Islamic sunshine in Itaewon

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Islamic sunshine in Itaewon

Globally, the Pax Americana may rule the waves, but here in Seoul, Itaewon continues to shrug off its hitherto all-American image and diversify.

Case in point: Mere minutes from the gates of the U.S. 8th Army base, at the entrance to Itaewon's main street, sits the resolutely Islamic "Alsaba" (Morning Sunshine). The purpose of this business is twofold. Firstly, Persian carpets are sold. Inhabitants of the Gulf have long been renowned for weaving magic into carpets and those offered here have the workmanship one expects, although the owners do not guarantee that their wares will save you on airfares. But if it is your palate which wants to take flight, check out the neighboring business, Alsaba Islam Restaurant.

The dining room here has a low ceiling and red wood floors. Carpets and other Muslim ornamentation -- brass pots, plates, daggers and lanterns -- make up the decor. Middle Eastern folk-pop entices the ears, catchy sounds, custom designed to make one's belly sway (navel sapphires not supplied, sadly). There is also an upstairs section, complete with glass-enclosed balcony. The whole is an unusually compelling combination of exotic, attractive and cozy -- and is certainly more up-market than competing Itaewon establishments.

And more expensive. A glance at the carte suggests that this fare is aimed at those whose wealth is of the monetary, rather than the spiritual variety, as a 10 percent plus 10 percent VAT/service double-whammy raises the stakes.

The extensive menu is fully halal, offering a broad range of Pakistani dishes. We begin with chana dahl takka (9,000 won, or $7), lentils with onion, ginger, garlic and spices. The lentils are not crushed, and there is a touch of mint or cardamom in the dish. Result? Admirable textures, zesty flavors. Aloo palik (9,000 won) is a thick, dark and strong flavored mix of fresh potatoes and spinach. So far, so good, but Tandoori Chicken (13,000 won for half a bird) proves bland; best suited for children.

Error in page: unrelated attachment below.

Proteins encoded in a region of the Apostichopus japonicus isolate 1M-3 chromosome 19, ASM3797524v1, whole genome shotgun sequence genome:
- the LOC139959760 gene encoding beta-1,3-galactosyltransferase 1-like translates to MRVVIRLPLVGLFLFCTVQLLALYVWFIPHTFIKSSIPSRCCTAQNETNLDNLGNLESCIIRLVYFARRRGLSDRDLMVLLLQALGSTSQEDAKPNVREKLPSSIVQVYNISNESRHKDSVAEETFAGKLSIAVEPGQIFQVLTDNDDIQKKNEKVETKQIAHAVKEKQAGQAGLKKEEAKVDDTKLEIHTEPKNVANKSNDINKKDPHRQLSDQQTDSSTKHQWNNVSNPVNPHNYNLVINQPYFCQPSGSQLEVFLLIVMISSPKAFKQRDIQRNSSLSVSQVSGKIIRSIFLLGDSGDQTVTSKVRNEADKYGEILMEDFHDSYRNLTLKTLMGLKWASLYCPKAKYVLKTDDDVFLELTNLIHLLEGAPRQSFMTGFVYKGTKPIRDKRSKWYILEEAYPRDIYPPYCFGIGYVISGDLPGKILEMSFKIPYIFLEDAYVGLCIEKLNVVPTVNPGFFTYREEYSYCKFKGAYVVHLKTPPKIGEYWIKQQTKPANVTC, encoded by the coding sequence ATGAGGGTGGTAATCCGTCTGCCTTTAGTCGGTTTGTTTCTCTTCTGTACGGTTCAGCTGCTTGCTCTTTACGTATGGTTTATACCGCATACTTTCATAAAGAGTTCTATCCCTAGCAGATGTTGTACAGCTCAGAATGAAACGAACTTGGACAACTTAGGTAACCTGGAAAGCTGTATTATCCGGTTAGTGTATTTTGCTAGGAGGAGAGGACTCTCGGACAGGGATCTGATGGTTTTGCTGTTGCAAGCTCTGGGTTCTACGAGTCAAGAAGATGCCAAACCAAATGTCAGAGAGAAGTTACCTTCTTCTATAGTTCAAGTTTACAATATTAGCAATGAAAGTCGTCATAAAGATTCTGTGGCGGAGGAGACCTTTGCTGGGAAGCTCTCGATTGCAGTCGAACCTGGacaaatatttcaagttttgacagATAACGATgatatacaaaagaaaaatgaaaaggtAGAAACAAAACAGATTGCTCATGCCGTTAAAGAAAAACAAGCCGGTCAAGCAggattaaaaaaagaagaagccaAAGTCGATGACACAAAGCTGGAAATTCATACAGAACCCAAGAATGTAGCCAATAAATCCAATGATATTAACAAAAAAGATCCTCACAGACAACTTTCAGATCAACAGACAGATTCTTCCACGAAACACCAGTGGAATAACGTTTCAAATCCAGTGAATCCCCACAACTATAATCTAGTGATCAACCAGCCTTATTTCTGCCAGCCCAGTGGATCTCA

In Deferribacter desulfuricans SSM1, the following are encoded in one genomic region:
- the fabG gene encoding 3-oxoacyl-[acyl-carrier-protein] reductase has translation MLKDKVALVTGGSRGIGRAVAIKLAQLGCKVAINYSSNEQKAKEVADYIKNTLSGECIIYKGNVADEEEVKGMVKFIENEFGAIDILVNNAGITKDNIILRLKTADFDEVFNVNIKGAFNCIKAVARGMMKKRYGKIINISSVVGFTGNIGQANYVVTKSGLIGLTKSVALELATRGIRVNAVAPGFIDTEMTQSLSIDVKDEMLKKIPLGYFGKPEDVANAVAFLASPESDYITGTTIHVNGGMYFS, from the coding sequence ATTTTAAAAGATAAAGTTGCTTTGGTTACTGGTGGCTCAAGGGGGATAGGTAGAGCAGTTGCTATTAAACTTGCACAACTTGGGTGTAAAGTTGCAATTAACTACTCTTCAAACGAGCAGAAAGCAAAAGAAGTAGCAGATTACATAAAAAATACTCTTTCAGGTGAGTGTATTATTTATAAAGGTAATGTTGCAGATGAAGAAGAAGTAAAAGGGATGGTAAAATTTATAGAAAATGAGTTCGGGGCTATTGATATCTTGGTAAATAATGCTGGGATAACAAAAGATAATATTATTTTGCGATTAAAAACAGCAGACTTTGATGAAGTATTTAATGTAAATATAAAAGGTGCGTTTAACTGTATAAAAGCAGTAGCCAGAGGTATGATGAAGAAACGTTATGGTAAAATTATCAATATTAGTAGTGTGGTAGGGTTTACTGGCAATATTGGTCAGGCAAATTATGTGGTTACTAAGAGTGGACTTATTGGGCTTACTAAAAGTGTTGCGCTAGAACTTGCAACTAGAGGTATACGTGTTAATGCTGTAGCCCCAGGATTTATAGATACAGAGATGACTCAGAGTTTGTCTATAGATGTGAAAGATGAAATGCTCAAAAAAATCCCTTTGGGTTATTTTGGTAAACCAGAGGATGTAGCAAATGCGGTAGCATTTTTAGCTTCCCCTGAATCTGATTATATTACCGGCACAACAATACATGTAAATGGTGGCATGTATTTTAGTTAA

The piece de resistance is alsaba ran (45,000 won for two; 65,000 won for three; 99,000 won for six). This is lamb on the bone, served in curry sauce, preceded by salad and accompanied by nan bread. The salad is lettuce, cucumber, tomato and onion, dressed in a lightly spiced oil, marking a refreshing change from the usual drenching of balsamic vinegar or "Thousand [sic] Islands" dressings Seoul's diners are usually forced to endure. The nan breads are thick and doughy, topped with roasted sesame seeds, which impart a toasty flavor. The lamb is faultless. It arrives on a steaming griddle, nestled in a bed of onions. It is dark, flavorful meat -- "the nearer the bone, the tastier the meat" as the saying goes -- and comes easily off the bone. Having been marinated for 18 hours, it is extremely tender, and the sauce is pleasantly, rather than fiercely, spiced.

Finally, dessert. The fernee (4,000 won) is a milk and rice pudding, flavored with almonds and pistachio. How good is it? Witness the following conversation:

Father (pleading): "Can Daddy try a little?"

Three-year-old daughter (emphatic): "No."

After wrestling a spoonful away from the little darling, I can reveal that this is the best pudding I have eaten in any of Seoul's halal and subcontinental restaurants.

Service is child-friendly and English is spoken by the Korean and Pakistani co-owners. We had a "dry" meal on the assumption that, given the Muslim credentials, this would be a booze-free zone. But in fact, a range of beers, wines and whiskeys are offered. We'll know next time.

Verdict: Dishes here are rich, moderately spiced and hearty; just what the doctor ordered with winter around the corner. Prices are not cheap, but considering that ingredients (and chefs) are imported, they are not outrageous. And in these days of clashing civilizations, it is heartening that friendliness, not fundamentalism, rules Itaewon's dining tables.

by Andrew Salmon

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